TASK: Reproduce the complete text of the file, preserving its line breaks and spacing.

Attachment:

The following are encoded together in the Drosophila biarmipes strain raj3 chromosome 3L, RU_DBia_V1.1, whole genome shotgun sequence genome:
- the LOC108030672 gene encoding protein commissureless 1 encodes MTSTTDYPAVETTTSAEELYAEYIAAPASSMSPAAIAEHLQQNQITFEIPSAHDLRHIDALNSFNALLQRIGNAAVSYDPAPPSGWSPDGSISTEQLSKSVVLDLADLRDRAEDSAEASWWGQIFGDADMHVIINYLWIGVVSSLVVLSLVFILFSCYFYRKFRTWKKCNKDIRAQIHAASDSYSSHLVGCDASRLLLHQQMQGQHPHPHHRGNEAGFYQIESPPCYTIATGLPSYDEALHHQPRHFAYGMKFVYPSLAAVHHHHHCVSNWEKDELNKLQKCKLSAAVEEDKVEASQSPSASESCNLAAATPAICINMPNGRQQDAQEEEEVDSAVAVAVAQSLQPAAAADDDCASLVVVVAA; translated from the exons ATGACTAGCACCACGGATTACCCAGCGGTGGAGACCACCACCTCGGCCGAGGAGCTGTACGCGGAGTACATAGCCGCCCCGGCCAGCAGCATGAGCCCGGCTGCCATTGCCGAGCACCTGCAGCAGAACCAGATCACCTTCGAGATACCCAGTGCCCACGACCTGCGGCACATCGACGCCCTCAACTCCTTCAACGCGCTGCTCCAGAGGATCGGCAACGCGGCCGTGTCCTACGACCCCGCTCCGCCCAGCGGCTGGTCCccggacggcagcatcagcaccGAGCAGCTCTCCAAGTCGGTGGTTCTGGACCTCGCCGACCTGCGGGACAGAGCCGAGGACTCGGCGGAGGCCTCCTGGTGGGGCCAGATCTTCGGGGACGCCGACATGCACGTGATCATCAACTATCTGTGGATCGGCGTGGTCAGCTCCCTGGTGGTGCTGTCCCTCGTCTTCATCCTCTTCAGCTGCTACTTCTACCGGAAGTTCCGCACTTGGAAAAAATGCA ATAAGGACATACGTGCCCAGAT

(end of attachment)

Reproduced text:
The following are encoded together in the Drosophila biarmipes strain raj3 chromosome 3L, RU_DBia_V1.1, whole genome shotgun sequence genome:
- the LOC108030672 gene encoding protein commissureless 1 encodes MTSTTDYPAVETTTSAEELYAEYIAAPASSMSPAAIAEHLQQNQITFEIPSAHDLRHIDALNSFNALLQRIGNAAVSYDPAPPSGWSPDGSISTEQLSKSVVLDLADLRDRAEDSAEASWWGQIFGDADMHVIINYLWIGVVSSLVVLSLVFILFSCYFYRKFRTWKKCNKDIRAQIHAASDSYSSHLVGCDASRLLLHQQMQGQHPHPHHRGNEAGFYQIESPPCYTIATGLPSYDEALHHQPRHFAYGMKFVYPSLAAVHHHHHCVSNWEKDELNKLQKCKLSAAVEEDKVEASQSPSASESCNLAAATPAICINMPNGRQQDAQEEEEVDSAVAVAVAQSLQPAAAADDDCASLVVVVAA; translated from the exons ATGACTAGCACCACGGATTACCCAGCGGTGGAGACCACCACCTCGGCCGAGGAGCTGTACGCGGAGTACATAGCCGCCCCGGCCAGCAGCATGAGCCCGGCTGCCATTGCCGAGCACCTGCAGCAGAACCAGATCACCTTCGAGATACCCAGTGCCCACGACCTGCGGCACATCGACGCCCTCAACTCCTTCAACGCGCTGCTCCAGAGGATCGGCAACGCGGCCGTGTCCTACGACCCCGCTCCGCCCAGCGGCTGGTCCccggacggcagcatcagcaccGAGCAGCTCTCCAAGTCGGTGGTTCTGGACCTCGCCGACCTGCGGGACAGAGCCGAGGACTCGGCGGAGGCCTCCTGGTGGGGCCAGATCTTCGGGGACGCCGACATGCACGTGATCATCAACTATCTGTGGATCGGCGTGGTCAGCTCCCTGGTGGTGCTGTCCCTCGTCTTCATCCTCTTCAGCTGCTACTTCTACCGGAAGTTCCGCACTTGGAAAAAATGCA ATAAGGACATACGTGCCCAGAT